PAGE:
HDR Tutorial – How to use light trails in HDR photography
Light trails in photography can bring a wonderfully dynamic element to an image. Yet, for users of Photomatix, of which there are many, light trails can sometimes be challenging to work with. The software, for some reason or another, leaves us with what looks like some sort of sinister tear in the space-time continuum where the light trails should be.
Typical Photomatix Output
Fortunately there is an incredibly simple technique we can employ to seamlessly add the original light trails back into the HDR image. I was shown this technique by an excellent photographer who I met in Paris, called Beboy. To learn more, you can watch the video tutorial below or continue reading the text.
Some people try to mask back light trails in Photoshop using layer masks. Not only is this time consuming, blending the original exposures with the HDR can lead to inconsistent textures and light, which give an often patchy look to images.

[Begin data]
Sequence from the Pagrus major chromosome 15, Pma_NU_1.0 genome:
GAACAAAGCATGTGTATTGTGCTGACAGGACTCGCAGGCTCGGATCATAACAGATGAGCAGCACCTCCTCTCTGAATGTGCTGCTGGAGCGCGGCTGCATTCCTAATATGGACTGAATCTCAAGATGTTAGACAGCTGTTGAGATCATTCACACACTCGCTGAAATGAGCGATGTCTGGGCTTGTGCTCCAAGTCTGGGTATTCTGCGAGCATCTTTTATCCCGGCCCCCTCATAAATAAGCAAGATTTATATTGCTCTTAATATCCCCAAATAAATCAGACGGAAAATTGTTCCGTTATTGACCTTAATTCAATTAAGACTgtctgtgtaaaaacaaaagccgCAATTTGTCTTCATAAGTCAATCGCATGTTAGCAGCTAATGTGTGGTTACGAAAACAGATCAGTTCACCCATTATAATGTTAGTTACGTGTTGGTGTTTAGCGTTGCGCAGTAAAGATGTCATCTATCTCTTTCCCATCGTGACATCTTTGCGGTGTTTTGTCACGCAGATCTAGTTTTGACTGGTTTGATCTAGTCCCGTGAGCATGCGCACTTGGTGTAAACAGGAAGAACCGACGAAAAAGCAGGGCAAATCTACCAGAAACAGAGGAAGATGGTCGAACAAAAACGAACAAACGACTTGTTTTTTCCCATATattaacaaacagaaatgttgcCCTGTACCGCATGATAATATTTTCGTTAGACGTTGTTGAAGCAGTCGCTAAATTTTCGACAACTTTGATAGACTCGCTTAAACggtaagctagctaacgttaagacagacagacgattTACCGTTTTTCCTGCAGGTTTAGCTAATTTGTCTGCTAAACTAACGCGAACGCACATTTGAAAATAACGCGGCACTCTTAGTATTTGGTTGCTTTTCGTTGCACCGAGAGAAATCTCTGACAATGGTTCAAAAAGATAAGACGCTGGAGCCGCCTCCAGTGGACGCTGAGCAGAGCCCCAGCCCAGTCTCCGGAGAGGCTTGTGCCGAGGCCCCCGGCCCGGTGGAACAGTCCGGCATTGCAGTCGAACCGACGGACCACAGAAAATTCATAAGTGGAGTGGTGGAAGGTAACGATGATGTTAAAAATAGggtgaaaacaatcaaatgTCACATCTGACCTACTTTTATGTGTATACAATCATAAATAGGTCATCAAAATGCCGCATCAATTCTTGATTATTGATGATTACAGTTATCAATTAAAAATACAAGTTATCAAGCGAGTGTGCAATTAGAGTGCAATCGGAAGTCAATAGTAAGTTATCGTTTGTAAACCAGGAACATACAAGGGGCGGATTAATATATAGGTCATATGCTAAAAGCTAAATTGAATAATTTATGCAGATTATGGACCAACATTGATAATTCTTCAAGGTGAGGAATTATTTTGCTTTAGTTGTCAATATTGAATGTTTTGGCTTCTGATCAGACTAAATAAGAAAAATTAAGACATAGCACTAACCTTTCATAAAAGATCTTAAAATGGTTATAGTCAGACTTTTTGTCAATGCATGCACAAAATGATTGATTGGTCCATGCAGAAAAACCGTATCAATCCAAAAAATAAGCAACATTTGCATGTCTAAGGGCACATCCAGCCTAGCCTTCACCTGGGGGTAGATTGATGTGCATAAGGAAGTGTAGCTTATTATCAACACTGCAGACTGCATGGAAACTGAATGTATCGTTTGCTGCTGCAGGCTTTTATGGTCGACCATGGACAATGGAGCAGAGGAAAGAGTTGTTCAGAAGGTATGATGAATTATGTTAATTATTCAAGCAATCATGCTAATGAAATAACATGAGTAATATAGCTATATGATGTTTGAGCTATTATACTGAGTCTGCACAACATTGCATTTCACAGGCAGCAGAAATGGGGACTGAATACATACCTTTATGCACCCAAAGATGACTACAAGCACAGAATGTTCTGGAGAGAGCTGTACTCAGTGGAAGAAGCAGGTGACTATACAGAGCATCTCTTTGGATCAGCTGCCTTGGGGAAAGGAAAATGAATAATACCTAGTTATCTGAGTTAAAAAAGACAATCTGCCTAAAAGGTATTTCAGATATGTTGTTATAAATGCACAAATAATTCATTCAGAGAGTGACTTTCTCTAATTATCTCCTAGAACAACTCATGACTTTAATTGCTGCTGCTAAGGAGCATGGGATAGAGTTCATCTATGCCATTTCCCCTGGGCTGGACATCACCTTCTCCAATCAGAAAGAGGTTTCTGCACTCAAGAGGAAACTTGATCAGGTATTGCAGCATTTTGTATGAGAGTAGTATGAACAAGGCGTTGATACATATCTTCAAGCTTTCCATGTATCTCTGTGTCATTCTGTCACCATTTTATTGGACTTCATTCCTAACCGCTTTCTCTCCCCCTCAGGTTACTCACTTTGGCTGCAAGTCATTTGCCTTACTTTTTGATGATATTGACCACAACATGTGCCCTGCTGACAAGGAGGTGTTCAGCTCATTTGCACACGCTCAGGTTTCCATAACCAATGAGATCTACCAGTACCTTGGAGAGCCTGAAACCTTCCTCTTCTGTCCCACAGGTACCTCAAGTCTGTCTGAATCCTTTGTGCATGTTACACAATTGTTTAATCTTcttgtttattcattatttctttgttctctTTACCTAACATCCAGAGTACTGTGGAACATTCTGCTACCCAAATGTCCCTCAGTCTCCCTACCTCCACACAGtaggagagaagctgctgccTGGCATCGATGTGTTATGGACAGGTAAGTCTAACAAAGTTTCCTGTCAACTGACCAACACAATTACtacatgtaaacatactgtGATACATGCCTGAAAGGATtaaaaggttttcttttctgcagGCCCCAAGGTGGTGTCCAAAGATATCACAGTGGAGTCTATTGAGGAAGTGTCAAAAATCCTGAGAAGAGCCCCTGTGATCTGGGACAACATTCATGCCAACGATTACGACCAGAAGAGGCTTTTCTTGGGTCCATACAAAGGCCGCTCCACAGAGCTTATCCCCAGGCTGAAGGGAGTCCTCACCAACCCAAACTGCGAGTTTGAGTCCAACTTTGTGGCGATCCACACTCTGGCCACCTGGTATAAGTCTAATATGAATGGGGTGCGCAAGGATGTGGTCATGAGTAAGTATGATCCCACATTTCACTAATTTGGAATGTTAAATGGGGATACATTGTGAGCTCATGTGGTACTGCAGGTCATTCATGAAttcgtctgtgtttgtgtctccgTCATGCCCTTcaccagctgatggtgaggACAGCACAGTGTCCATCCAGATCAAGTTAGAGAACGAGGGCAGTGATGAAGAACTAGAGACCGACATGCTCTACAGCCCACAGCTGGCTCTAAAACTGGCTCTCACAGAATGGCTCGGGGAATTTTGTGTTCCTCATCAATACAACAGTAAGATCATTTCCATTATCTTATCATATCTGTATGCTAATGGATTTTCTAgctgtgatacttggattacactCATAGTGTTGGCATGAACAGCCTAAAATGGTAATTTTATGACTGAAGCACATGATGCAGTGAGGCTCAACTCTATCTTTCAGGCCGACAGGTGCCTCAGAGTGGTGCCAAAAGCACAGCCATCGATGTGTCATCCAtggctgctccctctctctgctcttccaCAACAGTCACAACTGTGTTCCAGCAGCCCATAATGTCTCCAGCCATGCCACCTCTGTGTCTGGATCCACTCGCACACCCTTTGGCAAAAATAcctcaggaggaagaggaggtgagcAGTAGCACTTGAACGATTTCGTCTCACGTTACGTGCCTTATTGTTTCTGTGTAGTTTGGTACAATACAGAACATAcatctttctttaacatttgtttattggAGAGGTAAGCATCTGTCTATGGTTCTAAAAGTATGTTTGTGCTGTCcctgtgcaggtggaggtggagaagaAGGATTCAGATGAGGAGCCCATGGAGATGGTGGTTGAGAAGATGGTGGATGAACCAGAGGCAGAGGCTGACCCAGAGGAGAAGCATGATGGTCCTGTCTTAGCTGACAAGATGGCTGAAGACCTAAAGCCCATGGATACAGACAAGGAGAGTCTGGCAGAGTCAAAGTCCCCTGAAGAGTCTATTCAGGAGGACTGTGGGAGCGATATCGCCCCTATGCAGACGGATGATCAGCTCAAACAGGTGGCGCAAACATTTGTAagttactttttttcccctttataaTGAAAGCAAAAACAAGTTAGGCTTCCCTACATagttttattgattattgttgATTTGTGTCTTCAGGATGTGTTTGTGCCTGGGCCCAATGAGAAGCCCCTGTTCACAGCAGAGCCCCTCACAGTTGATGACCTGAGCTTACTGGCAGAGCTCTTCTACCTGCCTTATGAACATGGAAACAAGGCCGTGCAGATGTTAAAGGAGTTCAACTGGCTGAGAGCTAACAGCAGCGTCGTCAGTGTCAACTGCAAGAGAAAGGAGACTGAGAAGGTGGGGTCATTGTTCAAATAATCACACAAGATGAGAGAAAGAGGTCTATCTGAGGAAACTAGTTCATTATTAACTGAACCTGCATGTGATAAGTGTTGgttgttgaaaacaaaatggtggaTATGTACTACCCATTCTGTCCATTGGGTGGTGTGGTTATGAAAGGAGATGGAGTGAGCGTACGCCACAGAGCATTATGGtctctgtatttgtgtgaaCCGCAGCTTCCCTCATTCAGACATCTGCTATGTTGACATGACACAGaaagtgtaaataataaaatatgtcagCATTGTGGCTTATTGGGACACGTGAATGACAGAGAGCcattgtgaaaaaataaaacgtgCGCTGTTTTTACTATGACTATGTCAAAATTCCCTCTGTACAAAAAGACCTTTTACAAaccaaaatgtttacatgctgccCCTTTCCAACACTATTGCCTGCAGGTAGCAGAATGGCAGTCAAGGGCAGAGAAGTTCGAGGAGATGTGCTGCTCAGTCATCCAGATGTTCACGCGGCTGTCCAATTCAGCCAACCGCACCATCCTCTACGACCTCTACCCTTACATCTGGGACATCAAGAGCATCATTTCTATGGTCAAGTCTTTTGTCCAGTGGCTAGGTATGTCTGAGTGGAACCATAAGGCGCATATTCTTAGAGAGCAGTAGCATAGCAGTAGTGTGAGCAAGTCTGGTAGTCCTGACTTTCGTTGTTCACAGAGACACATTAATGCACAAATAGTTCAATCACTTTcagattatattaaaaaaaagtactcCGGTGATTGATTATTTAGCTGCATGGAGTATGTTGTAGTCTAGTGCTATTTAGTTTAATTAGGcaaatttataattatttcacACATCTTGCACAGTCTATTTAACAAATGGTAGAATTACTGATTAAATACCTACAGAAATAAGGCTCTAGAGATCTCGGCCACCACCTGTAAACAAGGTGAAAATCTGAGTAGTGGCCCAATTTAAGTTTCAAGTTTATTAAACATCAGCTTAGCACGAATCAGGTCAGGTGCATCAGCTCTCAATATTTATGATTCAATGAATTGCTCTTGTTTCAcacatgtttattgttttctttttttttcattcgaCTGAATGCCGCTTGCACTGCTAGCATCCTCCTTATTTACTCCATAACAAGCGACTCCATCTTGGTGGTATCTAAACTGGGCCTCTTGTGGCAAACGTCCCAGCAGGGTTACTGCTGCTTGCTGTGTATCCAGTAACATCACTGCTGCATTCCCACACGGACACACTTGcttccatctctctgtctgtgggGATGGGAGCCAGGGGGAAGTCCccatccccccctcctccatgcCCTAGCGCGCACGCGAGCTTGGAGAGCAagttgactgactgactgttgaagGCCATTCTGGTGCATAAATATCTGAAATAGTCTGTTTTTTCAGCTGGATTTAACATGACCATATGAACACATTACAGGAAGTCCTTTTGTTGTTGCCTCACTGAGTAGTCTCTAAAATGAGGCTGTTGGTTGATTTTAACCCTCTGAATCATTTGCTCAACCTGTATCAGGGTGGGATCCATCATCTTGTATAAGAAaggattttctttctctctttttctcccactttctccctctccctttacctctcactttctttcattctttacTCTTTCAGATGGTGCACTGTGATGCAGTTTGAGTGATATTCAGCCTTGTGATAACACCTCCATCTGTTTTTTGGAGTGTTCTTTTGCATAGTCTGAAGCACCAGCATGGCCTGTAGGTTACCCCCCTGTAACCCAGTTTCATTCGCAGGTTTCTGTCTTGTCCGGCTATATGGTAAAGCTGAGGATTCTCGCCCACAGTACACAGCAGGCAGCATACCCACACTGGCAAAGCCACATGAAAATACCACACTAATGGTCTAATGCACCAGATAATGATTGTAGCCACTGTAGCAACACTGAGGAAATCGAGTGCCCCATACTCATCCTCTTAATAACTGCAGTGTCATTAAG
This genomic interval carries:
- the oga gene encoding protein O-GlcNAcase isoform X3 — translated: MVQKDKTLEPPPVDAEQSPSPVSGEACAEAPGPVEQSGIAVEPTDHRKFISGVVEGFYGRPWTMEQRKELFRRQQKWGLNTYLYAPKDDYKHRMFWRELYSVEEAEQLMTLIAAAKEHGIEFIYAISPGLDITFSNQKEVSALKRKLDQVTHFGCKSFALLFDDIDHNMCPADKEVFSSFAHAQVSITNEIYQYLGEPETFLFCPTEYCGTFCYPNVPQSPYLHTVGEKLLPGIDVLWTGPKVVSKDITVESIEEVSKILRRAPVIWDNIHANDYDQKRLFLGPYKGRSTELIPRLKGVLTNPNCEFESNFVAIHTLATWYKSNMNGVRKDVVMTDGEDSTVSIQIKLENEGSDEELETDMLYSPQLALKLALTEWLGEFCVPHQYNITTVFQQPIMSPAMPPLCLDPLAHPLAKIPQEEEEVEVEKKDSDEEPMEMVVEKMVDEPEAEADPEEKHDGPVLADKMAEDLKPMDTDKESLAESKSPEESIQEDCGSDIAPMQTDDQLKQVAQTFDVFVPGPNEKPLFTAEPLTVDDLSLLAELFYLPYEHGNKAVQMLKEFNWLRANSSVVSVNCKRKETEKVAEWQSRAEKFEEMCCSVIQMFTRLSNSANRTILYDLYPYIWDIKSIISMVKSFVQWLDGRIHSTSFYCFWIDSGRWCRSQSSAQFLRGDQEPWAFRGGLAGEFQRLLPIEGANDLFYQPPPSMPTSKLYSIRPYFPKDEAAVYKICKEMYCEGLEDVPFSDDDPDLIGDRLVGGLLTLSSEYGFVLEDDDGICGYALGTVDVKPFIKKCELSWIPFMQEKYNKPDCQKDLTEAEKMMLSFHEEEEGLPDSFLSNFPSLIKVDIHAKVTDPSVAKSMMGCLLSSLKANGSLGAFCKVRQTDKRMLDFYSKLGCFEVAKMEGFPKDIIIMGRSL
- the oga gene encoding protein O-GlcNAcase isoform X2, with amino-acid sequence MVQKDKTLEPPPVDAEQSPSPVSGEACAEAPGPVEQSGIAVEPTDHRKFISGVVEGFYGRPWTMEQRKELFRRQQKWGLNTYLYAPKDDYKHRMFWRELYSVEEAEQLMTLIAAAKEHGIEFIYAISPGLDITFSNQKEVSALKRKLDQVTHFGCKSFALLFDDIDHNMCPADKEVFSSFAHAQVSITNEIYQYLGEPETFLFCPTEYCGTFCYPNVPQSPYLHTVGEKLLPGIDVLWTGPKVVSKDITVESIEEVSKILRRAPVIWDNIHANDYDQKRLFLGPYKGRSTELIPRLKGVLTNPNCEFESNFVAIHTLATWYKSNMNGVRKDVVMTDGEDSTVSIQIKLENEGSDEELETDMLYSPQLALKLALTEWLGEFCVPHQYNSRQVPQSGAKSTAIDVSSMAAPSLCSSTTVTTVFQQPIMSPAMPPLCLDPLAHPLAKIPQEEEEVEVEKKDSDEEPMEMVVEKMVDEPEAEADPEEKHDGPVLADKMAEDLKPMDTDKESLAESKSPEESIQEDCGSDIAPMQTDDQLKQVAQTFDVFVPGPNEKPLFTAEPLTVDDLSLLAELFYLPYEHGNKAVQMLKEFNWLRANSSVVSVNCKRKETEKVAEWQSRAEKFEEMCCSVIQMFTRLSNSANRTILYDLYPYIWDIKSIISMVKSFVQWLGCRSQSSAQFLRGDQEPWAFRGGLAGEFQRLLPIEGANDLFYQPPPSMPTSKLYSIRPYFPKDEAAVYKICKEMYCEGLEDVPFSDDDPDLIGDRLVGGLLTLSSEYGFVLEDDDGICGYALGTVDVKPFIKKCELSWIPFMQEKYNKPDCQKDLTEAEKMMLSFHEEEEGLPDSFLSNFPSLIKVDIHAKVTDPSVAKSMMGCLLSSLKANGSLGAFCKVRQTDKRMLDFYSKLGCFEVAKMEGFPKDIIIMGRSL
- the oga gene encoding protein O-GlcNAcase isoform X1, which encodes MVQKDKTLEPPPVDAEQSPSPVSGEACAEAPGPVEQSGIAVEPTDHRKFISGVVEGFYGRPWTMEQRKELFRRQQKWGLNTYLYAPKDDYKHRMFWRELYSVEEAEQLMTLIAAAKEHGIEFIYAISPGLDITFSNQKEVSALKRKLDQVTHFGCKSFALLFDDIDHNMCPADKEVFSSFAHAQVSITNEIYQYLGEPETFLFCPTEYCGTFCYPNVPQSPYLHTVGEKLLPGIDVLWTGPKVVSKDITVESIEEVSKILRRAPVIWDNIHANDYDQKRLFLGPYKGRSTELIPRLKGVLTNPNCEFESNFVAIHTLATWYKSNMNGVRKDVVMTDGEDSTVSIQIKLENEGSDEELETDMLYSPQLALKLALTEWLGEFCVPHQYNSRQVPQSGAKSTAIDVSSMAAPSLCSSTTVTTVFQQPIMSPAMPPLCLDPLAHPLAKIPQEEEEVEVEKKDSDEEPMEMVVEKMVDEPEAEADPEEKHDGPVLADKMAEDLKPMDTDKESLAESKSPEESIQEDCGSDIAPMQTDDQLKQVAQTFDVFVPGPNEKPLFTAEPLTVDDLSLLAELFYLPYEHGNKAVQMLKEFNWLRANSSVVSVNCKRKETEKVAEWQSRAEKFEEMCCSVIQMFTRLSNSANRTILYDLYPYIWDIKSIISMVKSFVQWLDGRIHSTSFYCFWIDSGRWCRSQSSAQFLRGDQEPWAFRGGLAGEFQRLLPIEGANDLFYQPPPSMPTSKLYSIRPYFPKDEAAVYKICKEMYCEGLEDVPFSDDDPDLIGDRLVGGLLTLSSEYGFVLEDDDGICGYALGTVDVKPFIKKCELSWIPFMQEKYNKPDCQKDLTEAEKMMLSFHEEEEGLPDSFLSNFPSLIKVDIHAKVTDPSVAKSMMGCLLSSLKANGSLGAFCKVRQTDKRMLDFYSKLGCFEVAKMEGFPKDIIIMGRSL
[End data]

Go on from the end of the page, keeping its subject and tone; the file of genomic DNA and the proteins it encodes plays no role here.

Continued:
An easier way to do this is to work with Blend modes – more specifically, the Blend mode Lighten.
Firstly import your Photomatix output into Photoshop. I’ll be working with the image below. To the right, on the bridge, you’ll see some light trails.
This is the Photomatix output:
This is the original, normally exposed image with the light trails to the right
Firstly, pull your normally exposed image into Photoshop and place it on top of the HDR image. Make sure the two are aligned. Next, go along to the Blend mode option in the Layers panel. You’ll see the word Normal. Click on that and go up to Lighten. Click on Lighten. Finished!
Final image after changing the Blend mode
That was easy However, there’s one important thing to remember with this technique, your Photomatix output must be brighter than your normally exposed image, with the exception of the light trails. To do that simply raise the Gamma option slightly in Photomatix.
By the way, you can do this with multiple images to blend light trails from different areas, which is often necessary because sometime it’s difficult to get it all in a couple of shots. And, this technique is not limited to light trails. Try it with fireworks, laser shows, and anything where you want to blend in an area that is particularly bright.
I hope you’ve found this tutorial useful. If you have, and you think others might find it beneficial, feel free to share it and help to build the resources on this site.
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This entry was posted on Friday, April 5th, 2013 at 11:01 am
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